When It’s Over
There are so many important stones
where you are, caressed over the years by
holy, bare feet, shrapnel from fighter planes
passing overhead, cracked beneath the wheels
of heavy armored trucks. They look like
the pavers we set in our own garden, here, at home
thousands of miles away
where I am.
I feel the tremors begin in my hands, through the floor
anticipating the phone call that says something’s wrong
a personal visit from the governor of Indiana
I imagine him at the door. The ancient trade route you will be found on
will be made of squared, broken stones, thousands of years old
and not made with poured cement and tile chips;
I’ve seen this road on the Internet, while looking for pictures of you
I couldn’t find you
but I know that’s where you are.
Here Is the Dress She Wore
high-pitched girlish giggles
the dull scratch of garden tools
screams from the bedroom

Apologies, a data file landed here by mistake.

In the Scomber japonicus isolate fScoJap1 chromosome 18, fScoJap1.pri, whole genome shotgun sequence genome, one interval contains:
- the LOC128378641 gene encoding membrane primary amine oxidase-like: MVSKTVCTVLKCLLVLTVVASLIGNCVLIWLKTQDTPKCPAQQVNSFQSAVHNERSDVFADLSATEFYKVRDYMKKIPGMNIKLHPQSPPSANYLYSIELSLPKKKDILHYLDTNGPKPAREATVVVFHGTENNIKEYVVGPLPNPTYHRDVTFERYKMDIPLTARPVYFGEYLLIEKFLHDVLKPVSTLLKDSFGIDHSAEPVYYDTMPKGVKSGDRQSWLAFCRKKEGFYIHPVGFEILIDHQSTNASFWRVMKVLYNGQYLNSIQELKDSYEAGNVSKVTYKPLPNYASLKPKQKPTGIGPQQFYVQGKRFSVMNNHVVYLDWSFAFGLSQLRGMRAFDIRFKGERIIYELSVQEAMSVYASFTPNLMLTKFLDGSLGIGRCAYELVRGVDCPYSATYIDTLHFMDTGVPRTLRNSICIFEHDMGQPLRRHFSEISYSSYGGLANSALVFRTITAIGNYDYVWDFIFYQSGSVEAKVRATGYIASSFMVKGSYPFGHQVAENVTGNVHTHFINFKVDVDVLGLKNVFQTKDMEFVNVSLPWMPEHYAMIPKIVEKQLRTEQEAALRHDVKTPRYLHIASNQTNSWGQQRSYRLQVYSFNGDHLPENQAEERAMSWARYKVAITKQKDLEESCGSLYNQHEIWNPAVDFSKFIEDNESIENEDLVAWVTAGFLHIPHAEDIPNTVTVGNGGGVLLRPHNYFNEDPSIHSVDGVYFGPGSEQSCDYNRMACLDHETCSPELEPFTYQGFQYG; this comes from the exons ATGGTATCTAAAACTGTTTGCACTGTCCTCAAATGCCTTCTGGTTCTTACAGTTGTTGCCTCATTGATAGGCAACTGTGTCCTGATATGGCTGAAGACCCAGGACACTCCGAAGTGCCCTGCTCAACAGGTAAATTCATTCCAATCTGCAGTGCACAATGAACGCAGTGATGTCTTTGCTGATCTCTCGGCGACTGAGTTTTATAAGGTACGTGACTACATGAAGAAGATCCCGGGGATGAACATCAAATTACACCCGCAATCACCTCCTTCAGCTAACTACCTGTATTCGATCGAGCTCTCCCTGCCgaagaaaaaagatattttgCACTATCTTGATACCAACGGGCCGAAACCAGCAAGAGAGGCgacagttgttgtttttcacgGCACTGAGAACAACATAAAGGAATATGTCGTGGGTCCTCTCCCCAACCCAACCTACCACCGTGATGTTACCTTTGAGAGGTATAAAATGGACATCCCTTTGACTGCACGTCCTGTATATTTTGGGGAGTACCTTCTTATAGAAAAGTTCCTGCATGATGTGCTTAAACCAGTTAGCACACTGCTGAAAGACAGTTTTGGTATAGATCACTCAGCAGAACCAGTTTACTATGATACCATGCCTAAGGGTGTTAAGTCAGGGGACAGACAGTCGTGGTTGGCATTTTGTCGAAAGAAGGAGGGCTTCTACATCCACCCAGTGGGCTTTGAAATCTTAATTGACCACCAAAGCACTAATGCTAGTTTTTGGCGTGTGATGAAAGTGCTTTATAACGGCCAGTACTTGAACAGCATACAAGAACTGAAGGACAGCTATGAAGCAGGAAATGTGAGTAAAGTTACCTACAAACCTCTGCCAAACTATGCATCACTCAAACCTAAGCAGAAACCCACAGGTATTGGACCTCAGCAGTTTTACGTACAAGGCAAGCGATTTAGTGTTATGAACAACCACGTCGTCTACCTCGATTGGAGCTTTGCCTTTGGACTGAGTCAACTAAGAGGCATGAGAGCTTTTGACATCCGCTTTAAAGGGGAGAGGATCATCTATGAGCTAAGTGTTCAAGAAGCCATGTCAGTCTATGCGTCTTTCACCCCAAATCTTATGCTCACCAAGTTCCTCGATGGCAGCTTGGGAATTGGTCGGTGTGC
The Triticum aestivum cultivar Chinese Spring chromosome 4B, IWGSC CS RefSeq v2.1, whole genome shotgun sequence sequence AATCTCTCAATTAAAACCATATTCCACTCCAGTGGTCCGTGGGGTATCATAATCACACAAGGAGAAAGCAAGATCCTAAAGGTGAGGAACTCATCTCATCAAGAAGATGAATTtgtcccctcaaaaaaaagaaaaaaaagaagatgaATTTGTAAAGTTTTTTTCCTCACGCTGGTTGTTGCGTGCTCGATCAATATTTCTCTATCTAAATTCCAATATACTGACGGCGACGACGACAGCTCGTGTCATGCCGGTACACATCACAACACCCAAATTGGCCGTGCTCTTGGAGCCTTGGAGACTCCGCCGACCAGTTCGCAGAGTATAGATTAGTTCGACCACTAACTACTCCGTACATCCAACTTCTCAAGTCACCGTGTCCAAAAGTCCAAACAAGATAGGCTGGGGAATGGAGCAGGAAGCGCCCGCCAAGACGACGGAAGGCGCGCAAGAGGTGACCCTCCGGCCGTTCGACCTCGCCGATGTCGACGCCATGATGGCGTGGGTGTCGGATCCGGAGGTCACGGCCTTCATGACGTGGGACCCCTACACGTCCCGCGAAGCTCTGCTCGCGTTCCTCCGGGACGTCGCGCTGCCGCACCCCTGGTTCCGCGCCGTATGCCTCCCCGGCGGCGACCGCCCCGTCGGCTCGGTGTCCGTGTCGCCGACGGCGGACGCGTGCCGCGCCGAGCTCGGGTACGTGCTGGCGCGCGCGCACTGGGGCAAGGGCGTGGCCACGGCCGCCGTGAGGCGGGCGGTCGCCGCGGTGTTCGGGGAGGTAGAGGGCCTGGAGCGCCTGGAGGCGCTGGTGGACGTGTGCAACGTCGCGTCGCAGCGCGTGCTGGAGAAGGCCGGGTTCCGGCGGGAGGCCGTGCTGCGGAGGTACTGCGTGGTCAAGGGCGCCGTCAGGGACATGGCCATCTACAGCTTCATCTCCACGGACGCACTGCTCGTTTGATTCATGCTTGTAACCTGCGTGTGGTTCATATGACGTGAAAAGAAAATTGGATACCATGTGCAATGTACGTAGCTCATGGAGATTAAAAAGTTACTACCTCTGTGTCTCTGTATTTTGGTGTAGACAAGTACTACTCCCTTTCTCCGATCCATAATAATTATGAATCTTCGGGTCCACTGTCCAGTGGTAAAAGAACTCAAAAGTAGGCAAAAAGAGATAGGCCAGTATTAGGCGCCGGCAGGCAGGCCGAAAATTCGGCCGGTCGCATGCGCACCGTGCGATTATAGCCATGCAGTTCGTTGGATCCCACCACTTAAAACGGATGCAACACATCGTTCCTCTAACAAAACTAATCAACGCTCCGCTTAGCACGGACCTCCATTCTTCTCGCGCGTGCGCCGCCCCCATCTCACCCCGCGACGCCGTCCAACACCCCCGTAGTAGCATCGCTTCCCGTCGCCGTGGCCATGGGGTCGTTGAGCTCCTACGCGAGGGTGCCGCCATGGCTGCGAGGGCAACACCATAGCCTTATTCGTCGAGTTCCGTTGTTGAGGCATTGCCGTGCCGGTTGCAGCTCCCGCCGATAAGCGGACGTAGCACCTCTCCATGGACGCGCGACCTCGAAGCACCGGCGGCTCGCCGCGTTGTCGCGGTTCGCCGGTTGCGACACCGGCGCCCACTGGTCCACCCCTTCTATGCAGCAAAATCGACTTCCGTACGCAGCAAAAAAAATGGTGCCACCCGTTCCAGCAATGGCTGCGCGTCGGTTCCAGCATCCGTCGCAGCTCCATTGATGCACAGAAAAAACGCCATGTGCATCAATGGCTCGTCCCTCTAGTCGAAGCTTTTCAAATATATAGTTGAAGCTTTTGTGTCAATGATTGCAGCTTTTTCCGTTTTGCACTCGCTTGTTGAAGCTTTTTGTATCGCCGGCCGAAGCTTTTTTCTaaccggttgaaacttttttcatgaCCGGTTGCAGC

in the backyard
I’m not like that. no.
taste, smell her sweat
even now I wonder
I don’t want to. no.
washed clean in the river
sprawled on the stairs, scalped beach bunnies
dreaming of Barbie lying around the house,
staring back at me, wide blue eyes.
who once held me
I remember what happened to her.
How I Identify You
I listen to your heart beating inside its cage of broken bones
the Braille graffiti of your chest, and even now I wonder
what things would have been like if you were whole when we met
if you weren’t so damaged by your past, would you have come to me?
I run my fingertips over the old cigarette burns along your arms
testament to a drunk stepfather who never bothers calling anymore, wonder
if I could somehow put the pieces back together, fix this mangled child
how long it would take for you to decide you didn’t need me anymore
that without your damaged past, there’d be no reason to seek solace
against me and my own broken heart.